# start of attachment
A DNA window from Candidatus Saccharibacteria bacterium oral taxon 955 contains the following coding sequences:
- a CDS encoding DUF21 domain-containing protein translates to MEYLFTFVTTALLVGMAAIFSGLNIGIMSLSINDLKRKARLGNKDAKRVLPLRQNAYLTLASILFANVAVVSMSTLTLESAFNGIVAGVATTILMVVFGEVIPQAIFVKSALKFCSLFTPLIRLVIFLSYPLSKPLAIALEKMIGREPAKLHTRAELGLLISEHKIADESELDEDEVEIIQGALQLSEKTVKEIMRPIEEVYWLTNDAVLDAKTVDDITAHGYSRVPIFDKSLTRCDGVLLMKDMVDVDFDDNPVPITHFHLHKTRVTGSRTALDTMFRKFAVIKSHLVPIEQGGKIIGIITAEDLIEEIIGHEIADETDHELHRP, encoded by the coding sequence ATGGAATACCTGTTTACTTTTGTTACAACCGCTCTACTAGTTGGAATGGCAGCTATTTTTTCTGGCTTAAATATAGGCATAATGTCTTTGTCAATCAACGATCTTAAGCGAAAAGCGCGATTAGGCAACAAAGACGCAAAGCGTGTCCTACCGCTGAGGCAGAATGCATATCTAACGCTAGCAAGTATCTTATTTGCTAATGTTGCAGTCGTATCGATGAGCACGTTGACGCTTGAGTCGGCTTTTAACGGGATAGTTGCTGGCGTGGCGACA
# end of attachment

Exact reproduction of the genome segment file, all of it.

A DNA window from Candidatus Saccharibacteria bacterium oral taxon 955 contains the following coding sequences:
- a CDS encoding DUF21 domain-containing protein translates to MEYLFTFVTTALLVGMAAIFSGLNIGIMSLSINDLKRKARLGNKDAKRVLPLRQNAYLTLASILFANVAVVSMSTLTLESAFNGIVAGVATTILMVVFGEVIPQAIFVKSALKFCSLFTPLIRLVIFLSYPLSKPLAIALEKMIGREPAKLHTRAELGLLISEHKIADESELDEDEVEIIQGALQLSEKTVKEIMRPIEEVYWLTNDAVLDAKTVDDITAHGYSRVPIFDKSLTRCDGVLLMKDMVDVDFDDNPVPITHFHLHKTRVTGSRTALDTMFRKFAVIKSHLVPIEQGGKIIGIITAEDLIEEIIGHEIADETDHELHRP, encoded by the coding sequence ATGGAATACCTGTTTACTTTTGTTACAACCGCTCTACTAGTTGGAATGGCAGCTATTTTTTCTGGCTTAAATATAGGCATAATGTCTTTGTCAATCAACGATCTTAAGCGAAAAGCGCGATTAGGCAACAAAGACGCAAAGCGTGTCCTACCGCTGAGGCAGAATGCATATCTAACGCTAGCAAGTATCTTATTTGCTAATGTTGCAGTCGTATCGATGAGCACGTTGACGCTTGAGTCGGCTTTTAACGGGATAGTTGCTGGCGTGGCGACA